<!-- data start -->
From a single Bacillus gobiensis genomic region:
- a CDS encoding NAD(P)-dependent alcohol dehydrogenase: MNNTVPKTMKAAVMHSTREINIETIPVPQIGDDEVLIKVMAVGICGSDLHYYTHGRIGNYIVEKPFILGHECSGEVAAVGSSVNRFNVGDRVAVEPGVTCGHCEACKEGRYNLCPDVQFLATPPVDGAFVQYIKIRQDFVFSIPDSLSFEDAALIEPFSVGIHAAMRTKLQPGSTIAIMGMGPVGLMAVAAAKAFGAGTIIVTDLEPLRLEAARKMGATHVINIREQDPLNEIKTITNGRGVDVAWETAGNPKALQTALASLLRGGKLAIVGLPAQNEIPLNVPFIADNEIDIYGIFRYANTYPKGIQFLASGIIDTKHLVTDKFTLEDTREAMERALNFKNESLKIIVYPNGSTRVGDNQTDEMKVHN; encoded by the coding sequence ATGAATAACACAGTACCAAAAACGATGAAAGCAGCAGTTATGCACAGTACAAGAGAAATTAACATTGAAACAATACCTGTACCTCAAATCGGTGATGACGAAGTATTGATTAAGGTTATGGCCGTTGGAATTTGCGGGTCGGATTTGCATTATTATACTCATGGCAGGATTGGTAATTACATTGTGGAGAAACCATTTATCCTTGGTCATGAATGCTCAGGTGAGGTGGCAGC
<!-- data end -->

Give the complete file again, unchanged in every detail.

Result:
From a single Bacillus gobiensis genomic region:
- a CDS encoding NAD(P)-dependent alcohol dehydrogenase: MNNTVPKTMKAAVMHSTREINIETIPVPQIGDDEVLIKVMAVGICGSDLHYYTHGRIGNYIVEKPFILGHECSGEVAAVGSSVNRFNVGDRVAVEPGVTCGHCEACKEGRYNLCPDVQFLATPPVDGAFVQYIKIRQDFVFSIPDSLSFEDAALIEPFSVGIHAAMRTKLQPGSTIAIMGMGPVGLMAVAAAKAFGAGTIIVTDLEPLRLEAARKMGATHVINIREQDPLNEIKTITNGRGVDVAWETAGNPKALQTALASLLRGGKLAIVGLPAQNEIPLNVPFIADNEIDIYGIFRYANTYPKGIQFLASGIIDTKHLVTDKFTLEDTREAMERALNFKNESLKIIVYPNGSTRVGDNQTDEMKVHN; encoded by the coding sequence ATGAATAACACAGTACCAAAAACGATGAAAGCAGCAGTTATGCACAGTACAAGAGAAATTAACATTGAAACAATACCTGTACCTCAAATCGGTGATGACGAAGTATTGATTAAGGTTATGGCCGTTGGAATTTGCGGGTCGGATTTGCATTATTATACTCATGGCAGGATTGGTAATTACATTGTGGAGAAACCATTTATCCTTGGTCATGAATGCTCAGGTGAGGTGGCAGC